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The Child Tax Credit Means Instant Savings for Parents

Along with the Earned Income Credit, the Child Tax Credit can save most families money at tax time, provided your child meets the qualifying criteria, and your income does not exceed allowable limits. This credit is fairly easy to qualify for, and if you have more than two children, it may even guarantee you a refund.


This page:

  • Makes clear who can claim the 2014 child tax credit

  • Lists basic criteria needed to qualify

  • Alerts you to another credit you may be able to claim

Note: this credit is not to be confused with the child care tax credit.


Make Claiming All Your Tax Credits Easier:

If you want to avoid costly mistakes, while at the same time taking advantage of all credits and deductions, you'll want to do your taxes with H&R Block this year.

H&R Block helps you work quickly and easily, and it double-checks your return to help you get the largest possible refund. You can even file your state taxes and get your state refund (which may be substantial) much faster than if you mail a paper return.

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The Child Tax Credit Can Save Most Parents Money

The child tax credit is equal to $1,000 for every qualifying child. The child does not have to be your own, but you must have contributed to more than half of the child's support and have had the child living with you for more than half the year.

To qualify in 2014, the child must be:

  • Under 17 on December 31st
  • Your son, daughter, adopted child, foster child, stepchild or
  • Your grandchild, great-grandchild, or great-great-grandchild

Maximum Allowable Income to Claim The Credit

For 2014, the credit has a maximum worth of $1,000 per dependent child. However, your income can reduce the credit or, if you exceed certain income limits, make you entirely ineligible for it.

The amount you are allowed to claim is limited on the basis of your modified adjusted gross income.

Your credit amount is affected if your modified adjusted gross income exceeds:

  • $110,000 if you are married filing jointly
  • $55,000 if you are married filing separately
  • $75,000 if you are single


NOTE: this does not mean that if your income exceeds these limits, you cannot claim this credit. Instead, the claimable amount decreases by $50 for every $1000 you are above the income threshold.


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If you do your taxes online, your adjusted gross income and final child tax credit will be calculated automatically after you submit some basic information.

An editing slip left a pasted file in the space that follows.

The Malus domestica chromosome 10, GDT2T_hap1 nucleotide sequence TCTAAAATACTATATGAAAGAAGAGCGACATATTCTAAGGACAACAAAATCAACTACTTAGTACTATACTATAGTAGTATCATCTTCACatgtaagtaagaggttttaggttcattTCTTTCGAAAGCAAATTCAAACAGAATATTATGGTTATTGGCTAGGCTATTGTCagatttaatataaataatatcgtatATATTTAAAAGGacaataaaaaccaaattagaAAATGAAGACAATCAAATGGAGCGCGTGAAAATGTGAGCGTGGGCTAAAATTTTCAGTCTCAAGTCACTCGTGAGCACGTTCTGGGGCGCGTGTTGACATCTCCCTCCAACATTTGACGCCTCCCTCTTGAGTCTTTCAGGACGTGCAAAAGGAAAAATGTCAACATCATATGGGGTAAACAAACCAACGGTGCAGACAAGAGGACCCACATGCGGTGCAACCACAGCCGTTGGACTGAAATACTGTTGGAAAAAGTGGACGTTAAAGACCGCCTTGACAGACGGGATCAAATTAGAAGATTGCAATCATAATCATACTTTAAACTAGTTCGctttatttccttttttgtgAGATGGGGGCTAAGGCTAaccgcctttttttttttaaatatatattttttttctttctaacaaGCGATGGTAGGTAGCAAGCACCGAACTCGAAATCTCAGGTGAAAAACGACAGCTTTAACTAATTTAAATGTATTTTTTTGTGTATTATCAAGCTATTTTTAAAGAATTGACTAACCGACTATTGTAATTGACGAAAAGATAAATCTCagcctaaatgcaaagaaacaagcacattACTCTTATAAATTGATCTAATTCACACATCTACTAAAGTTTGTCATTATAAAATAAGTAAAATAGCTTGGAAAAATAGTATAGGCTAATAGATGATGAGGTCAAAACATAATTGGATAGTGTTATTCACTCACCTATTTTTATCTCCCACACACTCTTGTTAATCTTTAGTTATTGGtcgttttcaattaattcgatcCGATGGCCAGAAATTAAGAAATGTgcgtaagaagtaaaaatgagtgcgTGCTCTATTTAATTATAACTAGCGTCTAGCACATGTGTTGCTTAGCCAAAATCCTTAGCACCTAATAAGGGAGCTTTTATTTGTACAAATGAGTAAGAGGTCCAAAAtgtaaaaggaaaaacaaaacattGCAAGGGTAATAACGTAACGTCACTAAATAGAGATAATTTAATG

You can e-file with H&R Block, where you can easily consult with online tax professionals, should you need to. Plus, you'll be able to work on your return for free, until you decide to file.


When claiming the child tax credit, you will need to provide the child's information on your return. The IRS requires that you supply the child's name, birth date and social security number. Other legal identification numbers can be used in instances where the child does not have a social security number. Without this information, you are ineligible to claim any portion of this credit.

Also, please note that if you file a paper return, you may not use form 1040EZ to claim this credit. You must instead use the more detailed form 1040 or form 1040a to prepare and file your return.

The Additional Child Tax Credit

If you provide a home and support for more than two children, you may also qualify for this additional credit.

The additional child tax credit is a refundable credit, which means it can reduce your tax below zero - guaranteeing you a refund.

Like with the regular credit, your eligibility is dependent on your modified adjusted gross income. However, the calculation is a fairly complicated process, and mistakes are common. In fact the IRS names the additional child tax credit as one of the most common sources of mistakes on returns.

If you claim the additional child tax credit you will need to attach Form 8812 with your return. (If you e-file, this is done for you automatically, and you can have the peace of mind of knowing that your return is filed error-free).

Related IRS Publications

You can get Form 8812 directly from the IRS, along with Publication 972 which explains all the requirements of claiming this credit.




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